Rather than digging through the github context in YAML, I decided to use toJSON() to encode the entire context and send it to Amazon SQS.

message: ${ { toJSON(github) }}

Still not sure if that will provide enough information to identify the Activity Type being performed in the issue.


It’s been a busy day, but now I’m back at it. After testing this new flow, sending the entire JSON payload to SQS, looks like github.event.action contains the Activity Type. This means that with a single workflow, I can control on the AWS side how to react depending if action being taken in the issue (opened, edited, closed, labeled, unlabeled…).

Eventually I want to look into issue comments, but for that, I’ll probably define a separate workflow. We will see.

Update 2

It seems I won’t be using my GitHub Graph API client, at least not for now, since the SQS message will contain the entire event, including all issue details.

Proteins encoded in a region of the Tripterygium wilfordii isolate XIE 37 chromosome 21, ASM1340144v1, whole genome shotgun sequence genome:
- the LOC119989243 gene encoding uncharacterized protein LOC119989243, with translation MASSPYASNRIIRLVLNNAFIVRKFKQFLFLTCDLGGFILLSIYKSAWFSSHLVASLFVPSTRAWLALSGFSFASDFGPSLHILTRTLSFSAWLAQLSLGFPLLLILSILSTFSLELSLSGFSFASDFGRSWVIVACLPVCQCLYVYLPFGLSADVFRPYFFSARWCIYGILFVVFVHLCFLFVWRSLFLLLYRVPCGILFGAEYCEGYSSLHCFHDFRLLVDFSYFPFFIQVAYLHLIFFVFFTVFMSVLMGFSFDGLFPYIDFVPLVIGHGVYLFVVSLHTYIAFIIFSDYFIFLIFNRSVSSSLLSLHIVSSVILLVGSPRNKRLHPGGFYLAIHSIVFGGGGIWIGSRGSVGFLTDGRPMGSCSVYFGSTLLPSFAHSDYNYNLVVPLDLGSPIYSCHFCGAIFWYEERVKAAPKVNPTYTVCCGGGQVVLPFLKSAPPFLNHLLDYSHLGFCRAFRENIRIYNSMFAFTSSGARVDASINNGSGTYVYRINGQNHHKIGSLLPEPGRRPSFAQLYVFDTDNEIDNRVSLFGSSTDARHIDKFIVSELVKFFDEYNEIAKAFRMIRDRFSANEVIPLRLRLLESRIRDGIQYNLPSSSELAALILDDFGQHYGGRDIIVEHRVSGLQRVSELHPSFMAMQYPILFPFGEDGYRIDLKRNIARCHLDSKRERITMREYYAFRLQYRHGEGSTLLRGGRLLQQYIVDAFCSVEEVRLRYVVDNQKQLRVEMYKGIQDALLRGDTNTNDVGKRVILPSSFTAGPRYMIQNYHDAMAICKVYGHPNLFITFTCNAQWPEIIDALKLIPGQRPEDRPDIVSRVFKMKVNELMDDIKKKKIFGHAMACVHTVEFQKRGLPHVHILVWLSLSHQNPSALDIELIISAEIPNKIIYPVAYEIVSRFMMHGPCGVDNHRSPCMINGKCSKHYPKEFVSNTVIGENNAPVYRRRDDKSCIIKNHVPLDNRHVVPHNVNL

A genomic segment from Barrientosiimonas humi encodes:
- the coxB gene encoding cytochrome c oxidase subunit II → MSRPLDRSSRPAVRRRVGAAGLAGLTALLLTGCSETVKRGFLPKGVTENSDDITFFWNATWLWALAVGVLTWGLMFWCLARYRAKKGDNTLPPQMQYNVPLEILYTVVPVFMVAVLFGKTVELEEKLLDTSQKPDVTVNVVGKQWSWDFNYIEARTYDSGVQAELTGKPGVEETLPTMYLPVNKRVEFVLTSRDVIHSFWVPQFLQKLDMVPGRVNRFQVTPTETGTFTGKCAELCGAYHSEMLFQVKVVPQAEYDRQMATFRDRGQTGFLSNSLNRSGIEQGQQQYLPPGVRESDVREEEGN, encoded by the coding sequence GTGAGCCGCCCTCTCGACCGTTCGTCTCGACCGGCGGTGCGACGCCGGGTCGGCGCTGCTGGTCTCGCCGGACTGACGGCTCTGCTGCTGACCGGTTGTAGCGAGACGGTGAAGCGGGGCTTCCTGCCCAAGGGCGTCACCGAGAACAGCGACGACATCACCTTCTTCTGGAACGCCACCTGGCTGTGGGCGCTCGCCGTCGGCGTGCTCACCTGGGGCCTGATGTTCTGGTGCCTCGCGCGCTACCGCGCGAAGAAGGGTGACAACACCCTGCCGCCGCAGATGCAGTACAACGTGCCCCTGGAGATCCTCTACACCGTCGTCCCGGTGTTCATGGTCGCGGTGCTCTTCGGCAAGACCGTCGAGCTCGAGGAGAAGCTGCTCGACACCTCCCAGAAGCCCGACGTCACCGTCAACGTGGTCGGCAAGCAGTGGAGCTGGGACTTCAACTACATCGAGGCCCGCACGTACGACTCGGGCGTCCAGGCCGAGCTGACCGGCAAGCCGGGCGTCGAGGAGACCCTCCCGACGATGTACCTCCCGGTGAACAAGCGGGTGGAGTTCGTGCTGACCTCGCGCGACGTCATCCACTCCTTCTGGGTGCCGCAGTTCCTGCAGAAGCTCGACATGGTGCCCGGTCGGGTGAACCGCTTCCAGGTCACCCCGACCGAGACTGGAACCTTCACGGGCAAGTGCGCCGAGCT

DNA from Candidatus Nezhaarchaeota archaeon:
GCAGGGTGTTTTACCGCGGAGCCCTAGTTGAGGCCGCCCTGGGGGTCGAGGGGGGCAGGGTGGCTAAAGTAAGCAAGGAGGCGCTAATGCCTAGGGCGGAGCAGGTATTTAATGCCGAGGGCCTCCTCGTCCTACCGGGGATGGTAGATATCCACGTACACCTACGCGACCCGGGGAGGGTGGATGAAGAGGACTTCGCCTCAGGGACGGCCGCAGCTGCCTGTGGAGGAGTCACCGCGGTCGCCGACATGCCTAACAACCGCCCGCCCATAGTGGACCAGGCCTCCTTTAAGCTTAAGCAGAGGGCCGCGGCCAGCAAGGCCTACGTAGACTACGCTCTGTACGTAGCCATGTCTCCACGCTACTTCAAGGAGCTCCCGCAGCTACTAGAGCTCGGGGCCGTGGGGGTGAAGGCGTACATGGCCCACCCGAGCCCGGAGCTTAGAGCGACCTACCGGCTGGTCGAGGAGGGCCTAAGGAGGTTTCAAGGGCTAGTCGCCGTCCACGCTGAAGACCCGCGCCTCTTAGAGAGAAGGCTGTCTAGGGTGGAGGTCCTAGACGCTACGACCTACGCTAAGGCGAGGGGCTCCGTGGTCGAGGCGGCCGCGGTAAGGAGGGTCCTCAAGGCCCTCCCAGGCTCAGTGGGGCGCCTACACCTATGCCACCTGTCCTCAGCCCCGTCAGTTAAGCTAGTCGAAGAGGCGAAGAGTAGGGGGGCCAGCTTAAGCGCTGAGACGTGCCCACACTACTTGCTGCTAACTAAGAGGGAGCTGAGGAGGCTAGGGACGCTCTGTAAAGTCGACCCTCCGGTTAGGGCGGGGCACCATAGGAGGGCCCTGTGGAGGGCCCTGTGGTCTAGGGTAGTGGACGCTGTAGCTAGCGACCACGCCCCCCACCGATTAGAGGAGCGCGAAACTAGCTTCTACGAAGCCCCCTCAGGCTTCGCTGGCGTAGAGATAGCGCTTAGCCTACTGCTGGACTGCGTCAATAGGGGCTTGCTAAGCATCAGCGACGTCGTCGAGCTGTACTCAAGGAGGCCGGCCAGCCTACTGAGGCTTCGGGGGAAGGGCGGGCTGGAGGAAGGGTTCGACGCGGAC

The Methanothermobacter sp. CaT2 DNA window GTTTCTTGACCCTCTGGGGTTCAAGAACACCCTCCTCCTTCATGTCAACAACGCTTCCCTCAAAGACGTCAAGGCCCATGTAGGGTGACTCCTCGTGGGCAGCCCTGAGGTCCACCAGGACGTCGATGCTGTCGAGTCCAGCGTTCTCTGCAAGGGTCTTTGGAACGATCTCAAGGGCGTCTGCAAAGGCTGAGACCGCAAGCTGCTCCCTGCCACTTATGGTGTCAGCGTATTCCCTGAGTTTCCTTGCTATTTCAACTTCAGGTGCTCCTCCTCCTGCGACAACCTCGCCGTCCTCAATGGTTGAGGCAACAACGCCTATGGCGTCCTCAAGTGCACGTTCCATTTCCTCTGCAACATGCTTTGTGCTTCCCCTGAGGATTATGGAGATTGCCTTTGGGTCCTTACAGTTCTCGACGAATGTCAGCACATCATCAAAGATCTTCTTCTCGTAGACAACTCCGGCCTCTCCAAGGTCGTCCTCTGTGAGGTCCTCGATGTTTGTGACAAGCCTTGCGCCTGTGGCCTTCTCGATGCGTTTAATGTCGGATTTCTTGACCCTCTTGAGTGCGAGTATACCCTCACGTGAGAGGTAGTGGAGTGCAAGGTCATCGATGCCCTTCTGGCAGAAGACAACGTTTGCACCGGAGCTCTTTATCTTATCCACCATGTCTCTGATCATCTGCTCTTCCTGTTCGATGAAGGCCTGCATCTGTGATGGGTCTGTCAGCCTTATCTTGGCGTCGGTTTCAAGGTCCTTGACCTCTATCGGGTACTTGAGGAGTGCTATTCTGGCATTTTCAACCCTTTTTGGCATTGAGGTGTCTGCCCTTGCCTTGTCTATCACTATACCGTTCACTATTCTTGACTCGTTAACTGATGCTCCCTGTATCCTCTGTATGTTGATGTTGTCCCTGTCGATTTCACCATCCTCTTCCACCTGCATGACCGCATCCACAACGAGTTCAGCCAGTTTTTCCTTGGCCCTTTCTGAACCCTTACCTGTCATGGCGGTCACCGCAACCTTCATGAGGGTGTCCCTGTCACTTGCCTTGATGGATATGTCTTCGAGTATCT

Next steps

  • Configure GitHub action to push Issue updates to Amazon SQS (#1) ✅
  • Configure an AWS Lambda to process the incoming messages (#2) ✅
  • Retrieve entire issue details via GitHub Graph API, or embed in message (#3 & #4) ✅
  • Automate creation of blog post on GitHub pages (via direct commit, or pull request) (#7 & #9) ✅
  • Send me a notification via email or SMS with the url of the new blog post (using AWS SNS)
  • Potentially store a mapping of GitHub issues to blog URLs (and file paths) on a DynamoDB table

This article was written as an issue on my Blog repository on GitHub (see Issue #4)

First draft: 2020-12-22

Published on: 2020-12-23

Last update: 2021-01-05